Avaaz – Save the saddest dolpins

Now the campaign to save the dolphins has gone global and by reputable group Avaaz at Save the saddest dolphin online petition. What a nice phenomenon and finally I feel the dolphins might have a chance of being free and perhaps we have a chance to redeem ourselves here in Singapore. I really admire the efforts by ACRES in their “Save the Saddest Dolphins” campaign.

What was RWS thinking? Anway, how can they use excuse that the dolphins can be used for “Interactive SPA” to heal the sick and disabled children. (I have no doubt dolphins make anyone feel better but it would be so wrong if the dolphins are captive). If RWS is really sincere about this, they should donate their earnings to hospitals, hospices and other organizations who are in a better position than an integrated resort whose main expertise is food, entertainment – namely gambling, to do these things.

If you want to know how many people are signing up go look at the window on the “recent signers highlighted in the screen capture below at their website for

Post-marathon reflections – running for the captive dolpins.

I ran the Sundown full marathon on saturday evening at 10pm. Prior to that Otterman called me to wish me good luck and we started to talk about the dolphins that were being held captive and at some point would be brought to Resorts World Singapore for human entertainment. I immediately thought that I should then dedicate the run to the captive dolphins at least to put it on facebook to tell my friends and help raise awareness. And so I did, and posted on facebook that each km goes in against keeping the dolphins captive.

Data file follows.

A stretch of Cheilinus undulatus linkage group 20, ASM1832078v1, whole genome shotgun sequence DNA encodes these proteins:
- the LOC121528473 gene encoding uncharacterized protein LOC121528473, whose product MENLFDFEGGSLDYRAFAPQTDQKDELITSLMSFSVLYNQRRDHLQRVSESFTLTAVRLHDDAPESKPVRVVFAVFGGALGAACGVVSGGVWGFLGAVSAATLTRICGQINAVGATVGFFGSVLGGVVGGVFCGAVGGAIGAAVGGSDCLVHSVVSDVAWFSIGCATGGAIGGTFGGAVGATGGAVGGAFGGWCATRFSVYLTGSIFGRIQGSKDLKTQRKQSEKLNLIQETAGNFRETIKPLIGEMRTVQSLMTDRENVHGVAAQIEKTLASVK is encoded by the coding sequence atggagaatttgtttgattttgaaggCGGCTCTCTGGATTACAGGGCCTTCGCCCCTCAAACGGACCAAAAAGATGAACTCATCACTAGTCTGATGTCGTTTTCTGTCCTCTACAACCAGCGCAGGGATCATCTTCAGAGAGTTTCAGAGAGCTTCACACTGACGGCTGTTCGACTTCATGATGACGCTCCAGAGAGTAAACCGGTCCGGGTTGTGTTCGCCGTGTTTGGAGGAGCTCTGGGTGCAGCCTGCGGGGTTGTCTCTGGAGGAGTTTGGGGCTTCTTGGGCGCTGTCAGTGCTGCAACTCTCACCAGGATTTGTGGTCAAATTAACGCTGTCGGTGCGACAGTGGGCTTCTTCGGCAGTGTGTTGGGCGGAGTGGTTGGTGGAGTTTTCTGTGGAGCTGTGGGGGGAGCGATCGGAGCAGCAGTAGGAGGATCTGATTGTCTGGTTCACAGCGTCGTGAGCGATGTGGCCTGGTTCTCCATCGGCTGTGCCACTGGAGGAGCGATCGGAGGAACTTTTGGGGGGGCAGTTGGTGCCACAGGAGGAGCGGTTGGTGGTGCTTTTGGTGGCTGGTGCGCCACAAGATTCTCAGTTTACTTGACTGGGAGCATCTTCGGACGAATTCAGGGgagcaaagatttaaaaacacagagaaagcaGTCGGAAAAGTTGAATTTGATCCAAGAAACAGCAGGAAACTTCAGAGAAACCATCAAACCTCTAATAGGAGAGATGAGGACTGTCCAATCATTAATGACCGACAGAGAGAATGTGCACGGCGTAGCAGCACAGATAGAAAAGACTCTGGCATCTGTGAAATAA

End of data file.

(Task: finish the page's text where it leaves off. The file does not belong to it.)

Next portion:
So when I started the race, it was really a different deal from the normal races I do where I basically go with the flow. My thoughts were of the dolphins and trust me, 42 km is a lot of time and distance to think about it. I ran with a running kaki and for the first 10 km we were chatting and telling each other how stupid we were not to train yet again.

By the 21 km mark I was alone and made the u-turn along the PCN at East Coast Parkway. I was alone with my thoughts and my pace was good, dedicating each km to the dolphins made the run a purposeful one. And as I ran close to the beach, I imagined dolphins porpoising (alternately rising above the water and submerging) freely in the sea nearby. I kept my pace and was in for a sub-6 hour timing; I had everything covered – gobbled enough power gels to keep glycogen stores up and checked my heart rate and running pace. My previous marathon was done in 6hrs 55 mins, not very good by any standards.